By Sean Quinn
My grandfather (Joseph Okomski, rest his soul) used to say that Pete Rose “could turn a single into a double on heart alone”. Rose, nicknamed “Charlie Hustle,” played from 1963 to 1978 for the Cincinnati Reds, where he earned Rookie of the Year honors. The “Hustle” nickname was originally an insult. Rose drew a walk from pitcher Whitey Ford during a spring game with the Yankees and promptly ran his heart out to first base. Rose continued to wear the moniker as a badge of honor.
Rose was later a part of the 1970 Cincinnati team dubbed the “Big Red Machine.” The crew included MLB legends Johnny Bench, Joe Morgan and Tony Perez. Pete Rose was considered a solid part of this elite squad.
“Mr. Hustle” went on to become a member of the 3,000 hits club and chalked up a 44-game hitting streak during his final years with the Reds. Being a 3,000-hit player used to be an automatic admittance into Major League Baseball’s most hallowed grounds, but times have certainly changed.
Pete Rose played for the Phillies from 1979 to 1983. During his time in Philadelphia, the club won three division championships and a World Series banner in 1980.
Rose went on to join Ty Cobb in the 4,000 hit club with the Montreal Expos in 1984. The plucky fielder went on to bat .259 for the season and was traded back to Cincinnati to finish his career. Rose, true to form, broke Ty Cobb’s all-time hit record at 4,192 and hit for .365 on the season, proof that the 43-year-old player/manager still had gas in the tank.
Then the wheels came off: Though Rose finished his career well above Ty Cobb’s all-time record (there had been some concerns about double-counting of hits, but they were ultimately inconsequential), x-rays of game bats from 2010 showed that Rose had played with corked bats during his 1985 season.
This would be only the beginning of Rose’s troubles from both an athletic and a legal standpoint. In 1989 he went on record with his lawyer admitting to betting on football, basketball and horse racing. Rose denied betting on MLB games while he was playing/managing, but evidence was later uncovered that Rose had placed bets on 52 Cincinnati Reds games over the 1987 season.
In 1989 Major League Baseball voted to exclude any player that was placed on its “ineligible list” from Hall of Fame consideration. Pete Rose was banned from baseball voluntarily in exchange that the MLB would not issue any official ruling on Pete Rose’s gambling allegations.
No player that has ever appeared on the ineligible list has been considered for the Hall of Fame. Pete Rose’s statistics crown him as one of the best to ever play the game, but betting on baseball has turned “Charlie Hustle” into a persona non grata.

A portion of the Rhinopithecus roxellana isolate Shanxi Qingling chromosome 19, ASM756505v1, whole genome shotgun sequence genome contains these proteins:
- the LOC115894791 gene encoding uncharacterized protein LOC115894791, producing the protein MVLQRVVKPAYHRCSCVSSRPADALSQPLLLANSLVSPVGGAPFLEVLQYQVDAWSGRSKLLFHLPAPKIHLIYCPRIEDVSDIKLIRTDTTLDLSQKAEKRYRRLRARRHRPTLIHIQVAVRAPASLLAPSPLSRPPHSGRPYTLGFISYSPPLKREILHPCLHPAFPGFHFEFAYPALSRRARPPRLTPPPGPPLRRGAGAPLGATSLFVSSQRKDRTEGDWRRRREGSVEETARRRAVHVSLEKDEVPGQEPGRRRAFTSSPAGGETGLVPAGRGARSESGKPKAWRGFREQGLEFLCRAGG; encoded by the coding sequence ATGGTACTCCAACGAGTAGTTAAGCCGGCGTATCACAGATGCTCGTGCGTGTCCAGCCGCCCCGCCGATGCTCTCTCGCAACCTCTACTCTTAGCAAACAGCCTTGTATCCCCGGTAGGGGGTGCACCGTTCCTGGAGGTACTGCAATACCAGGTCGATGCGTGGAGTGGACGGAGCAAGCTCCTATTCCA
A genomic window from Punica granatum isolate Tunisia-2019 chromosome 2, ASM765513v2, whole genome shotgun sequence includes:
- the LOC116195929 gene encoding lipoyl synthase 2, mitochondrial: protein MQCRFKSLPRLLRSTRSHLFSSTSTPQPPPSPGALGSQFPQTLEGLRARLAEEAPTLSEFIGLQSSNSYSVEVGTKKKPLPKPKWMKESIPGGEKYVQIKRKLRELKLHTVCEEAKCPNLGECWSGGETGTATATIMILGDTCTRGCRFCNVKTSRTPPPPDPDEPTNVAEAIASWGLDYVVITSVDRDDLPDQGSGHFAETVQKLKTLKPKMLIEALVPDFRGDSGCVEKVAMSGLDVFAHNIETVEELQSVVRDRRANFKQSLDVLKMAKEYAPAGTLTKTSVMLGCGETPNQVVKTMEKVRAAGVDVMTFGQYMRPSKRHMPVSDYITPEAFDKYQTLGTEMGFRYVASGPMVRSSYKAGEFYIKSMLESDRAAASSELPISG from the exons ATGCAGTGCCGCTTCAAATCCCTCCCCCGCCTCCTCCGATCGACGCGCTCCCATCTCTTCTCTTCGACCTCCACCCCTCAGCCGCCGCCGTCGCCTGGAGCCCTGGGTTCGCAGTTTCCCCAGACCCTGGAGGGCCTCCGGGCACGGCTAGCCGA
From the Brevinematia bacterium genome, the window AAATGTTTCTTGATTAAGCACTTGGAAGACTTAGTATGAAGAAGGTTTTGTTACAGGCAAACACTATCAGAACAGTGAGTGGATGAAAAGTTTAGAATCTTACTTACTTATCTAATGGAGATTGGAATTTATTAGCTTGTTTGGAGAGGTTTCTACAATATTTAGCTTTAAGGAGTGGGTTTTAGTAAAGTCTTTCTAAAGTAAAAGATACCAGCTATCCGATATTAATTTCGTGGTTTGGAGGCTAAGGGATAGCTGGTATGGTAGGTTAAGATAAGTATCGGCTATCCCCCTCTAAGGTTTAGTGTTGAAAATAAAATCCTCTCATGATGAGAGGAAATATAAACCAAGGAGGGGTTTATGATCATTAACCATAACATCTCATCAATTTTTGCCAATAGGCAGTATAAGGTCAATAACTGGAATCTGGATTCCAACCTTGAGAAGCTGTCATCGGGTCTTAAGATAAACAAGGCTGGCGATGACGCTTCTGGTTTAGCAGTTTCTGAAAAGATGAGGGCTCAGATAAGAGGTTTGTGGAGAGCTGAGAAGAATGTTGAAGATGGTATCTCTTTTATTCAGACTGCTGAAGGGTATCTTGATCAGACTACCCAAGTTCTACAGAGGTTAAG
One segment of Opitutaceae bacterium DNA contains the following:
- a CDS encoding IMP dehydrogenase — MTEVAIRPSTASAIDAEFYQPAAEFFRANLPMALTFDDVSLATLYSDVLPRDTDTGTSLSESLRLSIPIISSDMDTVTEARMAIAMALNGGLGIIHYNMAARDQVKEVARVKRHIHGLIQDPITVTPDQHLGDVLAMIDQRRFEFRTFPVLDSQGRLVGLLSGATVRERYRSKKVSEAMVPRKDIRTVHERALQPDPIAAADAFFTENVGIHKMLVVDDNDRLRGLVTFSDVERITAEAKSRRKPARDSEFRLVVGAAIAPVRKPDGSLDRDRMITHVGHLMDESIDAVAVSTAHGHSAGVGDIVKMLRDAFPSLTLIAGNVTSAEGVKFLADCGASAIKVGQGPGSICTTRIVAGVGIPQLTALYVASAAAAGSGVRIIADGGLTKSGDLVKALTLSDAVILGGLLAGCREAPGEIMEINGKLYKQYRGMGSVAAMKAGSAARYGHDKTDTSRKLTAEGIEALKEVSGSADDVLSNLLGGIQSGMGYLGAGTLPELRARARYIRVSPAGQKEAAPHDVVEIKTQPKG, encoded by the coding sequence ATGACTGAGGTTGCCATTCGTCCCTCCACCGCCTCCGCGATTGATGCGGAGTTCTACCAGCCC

The 81-year-old launched appeals in 2015 and 2020 in an attempt to have himself removed from the ineligible list, with representatives arguing that Rose’s punishment was “disproportionate” compared to how other baseball scandals had been handled.
Fans of Rose’s consideration argue that it was never proven whether or not his gambling affected his performance when Rose was placing money on the Reds. He claims to have never bet against his own team. Rose’s numbers are iron-clad for acceptance into the Hall, but it all hinges on how the gambling is considered, which is an important discussion for any athletic award, admission into any elite club. In addition to the hall of elite achievement, is it also the hall of nice guys? Should there be a moral analysis for every candidate?
The pro-Rose camp would argue that any athletic hall is (and possibly should) be a rogue’s gallery of thieves, drunkards, gamblers, and liars. The Hall of Fame is about recognizing excellence on the diamond, and many of baseball’s legends of old have been deified beyond fault. How easily do we forget Ty Cobb’s nasty play style? Or how easily do we look back on Mike “King” Kelly’s bar stories as lovable anecdotes rather than drunken rampages?
The pro-Rose argument generally hinges upon the thought that baseball should “lighten up.” At least let Rose be voted upon. Removal from the ineligible list would not mean a guarantee into the Hall, and Rose would still have to face the scrutiny of the Baseball Writers’ Association (it should be noted that players are removed from the ineligible list upon their death and can be voted on for posthumous HoF consideration).
The anti-Rose crowd might admit that personal failings shouldn’t be considered for HoF availability. Rose could have bet on other sports and rode off into the sunset, remembered as a swarthy gambler. But he bet on baseball. On baseball. A crime against the very sport. Rose should be locked away and forgotten. He even admitted to “disrespecting baseball” in 2004. It also doesn’t help that Rose has landed in trouble through his later years, serving a 5-month prison sentence for tax evasion and having more details about his gambling habits peeled away that he had previously denied. Age has not slowed “Charlie Hustle” down, but it’s not always expressed in the most penitent fashion. The MLB is also the only Hall of Fame organization that specifically dictates that voters consider character and sportsmanship when casting their ballots.
What is the role of morality in sport? What is a “crime against baseball,” and what does that have to do with performance on the field? What is the purpose of the Hall of Fame? These are all questions that voters will have to consider before Mr. Rose undoubtedly launches his next appeal for eligibility.